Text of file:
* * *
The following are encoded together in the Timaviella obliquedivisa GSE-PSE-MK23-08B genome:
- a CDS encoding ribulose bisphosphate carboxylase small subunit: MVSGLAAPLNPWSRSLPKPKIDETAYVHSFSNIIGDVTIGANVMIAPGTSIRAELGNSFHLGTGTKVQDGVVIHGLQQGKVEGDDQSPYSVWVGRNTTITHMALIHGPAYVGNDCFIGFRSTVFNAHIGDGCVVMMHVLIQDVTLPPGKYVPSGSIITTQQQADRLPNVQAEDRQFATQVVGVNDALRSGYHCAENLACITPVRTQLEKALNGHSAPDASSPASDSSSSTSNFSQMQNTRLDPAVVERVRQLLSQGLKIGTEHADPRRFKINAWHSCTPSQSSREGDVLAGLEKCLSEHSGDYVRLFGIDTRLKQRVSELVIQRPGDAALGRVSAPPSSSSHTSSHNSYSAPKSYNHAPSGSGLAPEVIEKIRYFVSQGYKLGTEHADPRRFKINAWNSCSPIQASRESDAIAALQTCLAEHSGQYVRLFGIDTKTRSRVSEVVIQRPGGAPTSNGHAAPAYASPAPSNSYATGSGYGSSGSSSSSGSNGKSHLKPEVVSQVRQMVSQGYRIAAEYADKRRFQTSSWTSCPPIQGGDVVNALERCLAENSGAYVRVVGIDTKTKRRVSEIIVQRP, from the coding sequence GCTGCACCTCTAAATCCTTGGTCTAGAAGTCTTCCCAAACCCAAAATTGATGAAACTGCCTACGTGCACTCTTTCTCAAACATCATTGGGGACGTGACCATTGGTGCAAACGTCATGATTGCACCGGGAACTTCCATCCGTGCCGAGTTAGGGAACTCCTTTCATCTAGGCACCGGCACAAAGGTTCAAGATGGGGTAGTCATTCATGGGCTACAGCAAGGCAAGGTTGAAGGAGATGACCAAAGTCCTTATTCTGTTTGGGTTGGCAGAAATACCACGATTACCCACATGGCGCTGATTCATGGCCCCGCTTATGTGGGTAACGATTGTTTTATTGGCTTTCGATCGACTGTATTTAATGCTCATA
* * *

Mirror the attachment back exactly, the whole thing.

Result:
The following are encoded together in the Timaviella obliquedivisa GSE-PSE-MK23-08B genome:
- a CDS encoding ribulose bisphosphate carboxylase small subunit: MVSGLAAPLNPWSRSLPKPKIDETAYVHSFSNIIGDVTIGANVMIAPGTSIRAELGNSFHLGTGTKVQDGVVIHGLQQGKVEGDDQSPYSVWVGRNTTITHMALIHGPAYVGNDCFIGFRSTVFNAHIGDGCVVMMHVLIQDVTLPPGKYVPSGSIITTQQQADRLPNVQAEDRQFATQVVGVNDALRSGYHCAENLACITPVRTQLEKALNGHSAPDASSPASDSSSSTSNFSQMQNTRLDPAVVERVRQLLSQGLKIGTEHADPRRFKINAWHSCTPSQSSREGDVLAGLEKCLSEHSGDYVRLFGIDTRLKQRVSELVIQRPGDAALGRVSAPPSSSSHTSSHNSYSAPKSYNHAPSGSGLAPEVIEKIRYFVSQGYKLGTEHADPRRFKINAWNSCSPIQASRESDAIAALQTCLAEHSGQYVRLFGIDTKTRSRVSEVVIQRPGGAPTSNGHAAPAYASPAPSNSYATGSGYGSSGSSSSSGSNGKSHLKPEVVSQVRQMVSQGYRIAAEYADKRRFQTSSWTSCPPIQGGDVVNALERCLAENSGAYVRVVGIDTKTKRRVSEIIVQRP, from the coding sequence GCTGCACCTCTAAATCCTTGGTCTAGAAGTCTTCCCAAACCCAAAATTGATGAAACTGCCTACGTGCACTCTTTCTCAAACATCATTGGGGACGTGACCATTGGTGCAAACGTCATGATTGCACCGGGAACTTCCATCCGTGCCGAGTTAGGGAACTCCTTTCATCTAGGCACCGGCACAAAGGTTCAAGATGGGGTAGTCATTCATGGGCTACAGCAAGGCAAGGTTGAAGGAGATGACCAAAGTCCTTATTCTGTTTGGGTTGGCAGAAATACCACGATTACCCACATGGCGCTGATTCATGGCCCCGCTTATGTGGGTAACGATTGTTTTATTGGCTTTCGATCGACTGTATTTAATGCTCATA